THAT an incendiarist is in our midst is the contention of many local residents.
Recent conflagrations seem to point that way.
Fires at Seaford and Frankston have destroyed much valuable ti-tree, but their origin seems to be clothed in mystery.
But, just as from the tiny acorn grew the mighty oak, so do devastating fires in most cases have their nefarious birth in the flame of the little match.
And the origin of recent fires seem to be the work of one who has lost his mental balance.
Evidence of this was obtained on Sunday last. While out walking, a young couple observed a man light a fire among decayed bracken fern close to The Fernery.
They put the fire out.
The man, it is stated, wore a black suit, and was respectable in appearance. He carried what appeared to be a well-bound book under his arm, and this was believed to have been a Bible.
As the young couple thought the man was bent on evil, they followed him.
Hurrying along William Street, the man attempted to light a fire on two occasions, but failed.
The assistance of residents in the locality was then sought, but the man they sought was of the elusive type and made good his escape.
But, on Monday afternoon, about one o’clock, it is stated, a lady was astounded to see the same man walk up Kars Street towards Gweno Avenue.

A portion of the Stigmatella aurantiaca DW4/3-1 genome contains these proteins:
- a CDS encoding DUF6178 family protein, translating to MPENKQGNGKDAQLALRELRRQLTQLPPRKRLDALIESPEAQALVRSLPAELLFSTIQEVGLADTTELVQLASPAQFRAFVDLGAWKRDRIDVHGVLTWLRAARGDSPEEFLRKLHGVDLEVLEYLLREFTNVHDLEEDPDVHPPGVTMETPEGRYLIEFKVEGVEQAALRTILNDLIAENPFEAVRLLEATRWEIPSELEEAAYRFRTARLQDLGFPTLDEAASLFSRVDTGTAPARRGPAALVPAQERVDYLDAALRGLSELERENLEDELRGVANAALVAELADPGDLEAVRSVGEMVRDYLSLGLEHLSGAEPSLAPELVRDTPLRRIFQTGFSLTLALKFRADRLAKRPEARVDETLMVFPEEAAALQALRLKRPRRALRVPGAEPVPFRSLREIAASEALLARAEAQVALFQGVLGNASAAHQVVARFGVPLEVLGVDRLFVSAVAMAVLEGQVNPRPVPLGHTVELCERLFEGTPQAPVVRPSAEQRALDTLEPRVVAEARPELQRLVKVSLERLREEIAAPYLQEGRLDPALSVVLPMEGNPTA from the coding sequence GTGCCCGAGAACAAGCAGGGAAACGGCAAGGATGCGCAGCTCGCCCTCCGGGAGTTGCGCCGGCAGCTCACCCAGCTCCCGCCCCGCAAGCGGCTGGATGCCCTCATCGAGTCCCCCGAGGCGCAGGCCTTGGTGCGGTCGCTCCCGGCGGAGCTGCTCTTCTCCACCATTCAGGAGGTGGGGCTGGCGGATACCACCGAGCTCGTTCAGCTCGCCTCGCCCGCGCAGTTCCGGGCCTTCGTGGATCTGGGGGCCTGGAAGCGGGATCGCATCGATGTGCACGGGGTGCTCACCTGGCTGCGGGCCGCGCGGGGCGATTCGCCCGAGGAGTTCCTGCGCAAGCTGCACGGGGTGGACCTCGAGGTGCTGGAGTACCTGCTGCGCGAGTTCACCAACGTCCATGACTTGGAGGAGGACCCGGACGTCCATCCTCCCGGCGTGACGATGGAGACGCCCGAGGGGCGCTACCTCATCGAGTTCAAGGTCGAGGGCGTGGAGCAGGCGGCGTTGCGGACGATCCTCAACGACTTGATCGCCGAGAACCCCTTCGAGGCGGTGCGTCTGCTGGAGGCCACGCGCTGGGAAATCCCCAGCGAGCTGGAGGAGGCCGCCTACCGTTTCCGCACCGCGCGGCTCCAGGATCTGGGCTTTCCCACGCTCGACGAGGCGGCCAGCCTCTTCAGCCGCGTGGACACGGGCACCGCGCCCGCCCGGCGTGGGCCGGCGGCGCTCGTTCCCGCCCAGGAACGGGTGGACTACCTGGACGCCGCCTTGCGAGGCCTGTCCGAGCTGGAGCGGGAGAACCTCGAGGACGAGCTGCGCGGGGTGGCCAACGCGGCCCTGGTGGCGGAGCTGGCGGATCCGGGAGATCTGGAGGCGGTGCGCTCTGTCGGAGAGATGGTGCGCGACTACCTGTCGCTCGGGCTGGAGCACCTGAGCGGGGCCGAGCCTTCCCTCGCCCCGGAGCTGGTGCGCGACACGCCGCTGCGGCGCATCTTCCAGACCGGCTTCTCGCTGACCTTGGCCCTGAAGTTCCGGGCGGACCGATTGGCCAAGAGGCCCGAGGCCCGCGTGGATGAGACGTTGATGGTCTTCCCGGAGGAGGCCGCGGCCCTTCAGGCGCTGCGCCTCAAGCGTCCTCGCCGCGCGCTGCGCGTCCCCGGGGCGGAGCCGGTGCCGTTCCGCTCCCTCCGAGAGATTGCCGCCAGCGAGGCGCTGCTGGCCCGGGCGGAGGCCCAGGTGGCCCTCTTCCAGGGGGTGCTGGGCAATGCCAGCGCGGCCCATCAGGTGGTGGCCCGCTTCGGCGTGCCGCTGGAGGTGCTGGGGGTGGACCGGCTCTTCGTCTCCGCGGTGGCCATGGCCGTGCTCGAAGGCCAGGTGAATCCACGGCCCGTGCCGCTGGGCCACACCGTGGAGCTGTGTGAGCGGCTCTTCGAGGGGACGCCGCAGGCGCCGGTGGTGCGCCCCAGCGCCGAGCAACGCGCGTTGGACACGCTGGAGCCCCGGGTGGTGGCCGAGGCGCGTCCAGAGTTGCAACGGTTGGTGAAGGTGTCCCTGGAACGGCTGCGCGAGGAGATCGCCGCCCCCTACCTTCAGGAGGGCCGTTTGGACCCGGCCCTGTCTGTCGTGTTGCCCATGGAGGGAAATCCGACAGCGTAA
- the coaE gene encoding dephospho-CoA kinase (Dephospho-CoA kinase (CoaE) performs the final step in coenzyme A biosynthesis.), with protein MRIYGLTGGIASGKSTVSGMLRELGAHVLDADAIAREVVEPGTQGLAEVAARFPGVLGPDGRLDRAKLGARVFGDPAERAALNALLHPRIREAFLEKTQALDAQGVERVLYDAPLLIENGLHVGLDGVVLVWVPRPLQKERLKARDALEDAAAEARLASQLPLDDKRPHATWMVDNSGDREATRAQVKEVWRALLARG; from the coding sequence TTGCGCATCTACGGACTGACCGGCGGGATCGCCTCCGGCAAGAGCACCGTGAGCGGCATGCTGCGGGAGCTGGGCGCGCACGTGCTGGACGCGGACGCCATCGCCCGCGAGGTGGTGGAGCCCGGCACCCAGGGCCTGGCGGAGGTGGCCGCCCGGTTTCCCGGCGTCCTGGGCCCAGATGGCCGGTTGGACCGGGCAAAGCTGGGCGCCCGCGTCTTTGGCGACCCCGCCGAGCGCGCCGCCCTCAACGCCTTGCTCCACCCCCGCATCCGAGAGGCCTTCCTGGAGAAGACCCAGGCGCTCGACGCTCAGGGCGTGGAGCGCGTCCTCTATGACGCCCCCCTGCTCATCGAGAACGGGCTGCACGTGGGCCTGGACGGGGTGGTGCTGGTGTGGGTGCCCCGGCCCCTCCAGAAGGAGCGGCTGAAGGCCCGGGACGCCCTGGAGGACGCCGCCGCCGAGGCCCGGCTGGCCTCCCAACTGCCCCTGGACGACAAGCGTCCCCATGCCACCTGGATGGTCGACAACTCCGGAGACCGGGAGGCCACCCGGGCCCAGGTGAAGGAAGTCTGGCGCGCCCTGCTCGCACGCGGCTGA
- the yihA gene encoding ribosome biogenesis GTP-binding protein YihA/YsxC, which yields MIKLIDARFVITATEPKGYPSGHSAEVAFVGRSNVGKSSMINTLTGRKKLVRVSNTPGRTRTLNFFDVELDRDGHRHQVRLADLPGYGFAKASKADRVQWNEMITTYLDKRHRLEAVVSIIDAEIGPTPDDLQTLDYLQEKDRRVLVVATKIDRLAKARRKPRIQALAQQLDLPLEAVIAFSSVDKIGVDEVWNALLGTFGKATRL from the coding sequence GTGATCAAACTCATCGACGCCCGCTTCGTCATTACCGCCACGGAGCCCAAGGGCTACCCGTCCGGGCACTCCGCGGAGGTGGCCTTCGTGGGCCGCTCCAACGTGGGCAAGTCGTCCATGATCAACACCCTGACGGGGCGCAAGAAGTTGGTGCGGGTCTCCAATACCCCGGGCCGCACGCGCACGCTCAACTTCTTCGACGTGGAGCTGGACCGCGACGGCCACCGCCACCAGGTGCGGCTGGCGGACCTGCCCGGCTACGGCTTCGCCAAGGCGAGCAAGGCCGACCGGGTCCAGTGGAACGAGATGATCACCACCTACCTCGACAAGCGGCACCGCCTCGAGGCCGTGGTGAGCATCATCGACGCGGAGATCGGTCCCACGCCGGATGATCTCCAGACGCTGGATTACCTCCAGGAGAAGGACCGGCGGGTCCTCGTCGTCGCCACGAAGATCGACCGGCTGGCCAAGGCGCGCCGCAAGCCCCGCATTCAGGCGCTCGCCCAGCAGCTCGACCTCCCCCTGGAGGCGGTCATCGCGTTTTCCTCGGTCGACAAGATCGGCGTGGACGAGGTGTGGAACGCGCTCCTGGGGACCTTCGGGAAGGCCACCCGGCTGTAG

Whether he originated it or not, the fact remains that shortly afterwards a fire broke out in that locality.
With an easterly breeze blowing, the fire soon increased in volume, and Mrs Nolan, who resides close to the Bon Vue Estate, sent the alarm to the fire station for assistance.
The response by the members of the fire brigade was prompt.
Willing workers were quickly on the scene, and promptly dived into the ti-tree to give battle to the fierce enemy.
But, despite their efforts, the flames, gathering force, strength and area as they went, swept on like a huge wall towards George Street, where some 30 houses lie in the course of the flames.
The scattered houses in the Woodland Grove, right in the very midst of the fire, were saved, and it was only by super-human effort and a plentiful supply of water that the houses in George Street were saved from destruction.
The danger at one time was indeed great, and many residents realised this by getting all their valuables into the street.
After about three hours’ strenuous effort, the fury seemed to have been well tamed, and most of the men departed.
After their departure the fire broke out in the gullies, about half-mile away, and soon had a fierce hold.
By the efforts of a few men, the fire was beaten back on its own track, and at 7.30 was quite under control.
The members of the brigade rendered yeomen service, and deserve much praise for services rendered.
The same applies to that band of willing unattached workers who toiled like trojans throughout.
Some of the workers were incensed at the unmanly action of a number of men who watched the fire from Kars St; men who clung to the safety of their young ladies’ skirts and enjoyed the fire as a spectacle!
They seemed to be disappointed that no houses were burnt or greater damage done.
An example to these soft-headed nincompoops was set by two young ladies and a middle-aged lady who helped to fight the flames in earnest, and by those young ladies who followed the men into the heat and smoke with supplies of drinking water.